JeffR's book acquisitions

JeffR

Puritan Board Freshman
If it is alright, i would like to have a space to share online my new book purchases, now most of what i get is ebooks, saves space, easier to read from in all sorts of ways, and so on. I used to be a part of other online communities where i'd do this, but since joining PB, i've re-dedicated myself to better books, and like i always do, i mark the occasion by being a not so good steward of my finances.

1st thing i got was The Church, the Scriptures, and the Sacraments, Volume 28 -- 4th out of 39 in the Crossway Owen, i won't be getting the Index, also Overcoming Sin and Temptation: Three Classic Works by John Owen -- because ... it's Owen, and it's got some goodies thrown in.

Then i was thinking of the registering here procedure, and want to understand this Federal Vision thing better so i got 2 volumes of Douglas Wilson, and this Federal Vision: Heresy at the Root -- the latter being i take it the Orthodox Reformed viewpoint.

And from browsing here i got hip to this Jonathan Edwards: A Life -- it's intriguing that there is a lot more Edwards than i have, which is the easily gotten things.

Economical upgrade here The Complete Biblical Commentary Collection of John Calvin -- my old edition didn't have the Prefaces.

This completes my NIVAC collection, it's a real fun series!! Ezra-Nehemiah (The NIV Application Commentary)

Whilst listening to a Beeke lecture snapped this up Worldly Saints: The Puritans As They Really Were, along with Isaac Ambrose's Looking Unto Jesus, and the good folks at Monergism came through for F.W. Krummacher's The Suffering Savior.

I desire to understand the Westminster Standards better with this promising tome The Theology of the Westminster Standards: Historical Context and Theological Insights

And for interest's sake God's Strange Work: William Miller and the End of the World along with Evidence from Scripture and History of the Second Coming of Christ

I drew the line with Henrietta Mears however, another day perhaps for the Mother of Modern American Evangelism. ... Thanks for reading, wish me well with my books, those mentioned here and all my others, good times are in store, and pray that i get a hold of my problematic spending. Thank you, and God bless.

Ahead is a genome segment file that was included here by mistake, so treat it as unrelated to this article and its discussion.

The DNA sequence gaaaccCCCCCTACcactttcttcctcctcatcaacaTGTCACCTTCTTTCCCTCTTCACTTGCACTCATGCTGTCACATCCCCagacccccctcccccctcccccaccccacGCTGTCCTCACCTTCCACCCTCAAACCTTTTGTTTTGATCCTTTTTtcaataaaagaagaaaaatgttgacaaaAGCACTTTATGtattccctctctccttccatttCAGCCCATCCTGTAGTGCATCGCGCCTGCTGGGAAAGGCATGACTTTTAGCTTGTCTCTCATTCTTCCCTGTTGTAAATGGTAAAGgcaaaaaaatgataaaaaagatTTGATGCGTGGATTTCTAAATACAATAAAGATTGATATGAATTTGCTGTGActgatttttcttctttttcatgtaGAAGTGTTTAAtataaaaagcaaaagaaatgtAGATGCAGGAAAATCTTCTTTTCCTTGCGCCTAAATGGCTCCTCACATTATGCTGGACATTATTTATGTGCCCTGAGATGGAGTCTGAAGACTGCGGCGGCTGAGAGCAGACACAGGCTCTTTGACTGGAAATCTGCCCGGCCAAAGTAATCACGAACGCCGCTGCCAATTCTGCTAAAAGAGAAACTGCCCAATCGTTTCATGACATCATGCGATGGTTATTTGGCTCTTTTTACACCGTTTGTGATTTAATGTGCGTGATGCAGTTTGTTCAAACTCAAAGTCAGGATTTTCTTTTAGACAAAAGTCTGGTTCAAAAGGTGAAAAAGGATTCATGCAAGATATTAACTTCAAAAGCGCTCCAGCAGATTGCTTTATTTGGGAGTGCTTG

Well i got these after getting back from church, that should do it for now, stay tuned for more rank bookish materialism!!

Church History, Volume One: From Christ to the Pre-Reformation: The Rise and Growth of the Church in Its Cultural, Intellectual, and Political Context
Church History, Volume Two: From Pre-Reformation to the Present Day: The Rise and Growth of the Church in Its Cultural, Intellectual, and Political Context

The Oxford Dictionary of the Christian Church
 
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Went on another spending spree because i found too many interesting things that i had to get, so here's what i got:

Nick Needham's 2,000 Years -- 5 volumes -- this looks like a fantastic church history!! I really hope Nick finishes it, 2 more volumes left, right??

I want some heretical resources, and not just Ireneus The Text of Marcion's Gospel and The Pelagian Controversy: An Introduction to the Enemies of Grace and the Conspiracy of Lost Souls

Tonight i went down the Plymouth Brethren rabbit hole, and went wild at that site which offers a bunch for free plus some accounts of people escaping from the Exclusive Brethren, and there's some great documentaries from the 70's to 90's on it that give me powerful nostalgic vibes. With these guys The Collected Works of WTP Wolston - Sixteen books in one // The Mackintosh Treasury: Miscellaneous Writings

The previous initial rabbit hole was Dispensationalism with these The Gospel of the Kingdom // The Late Great Planet Earth

This is probably not gonna be sound doctrinally but could be enjoyable Christianity: The First Three Thousand Years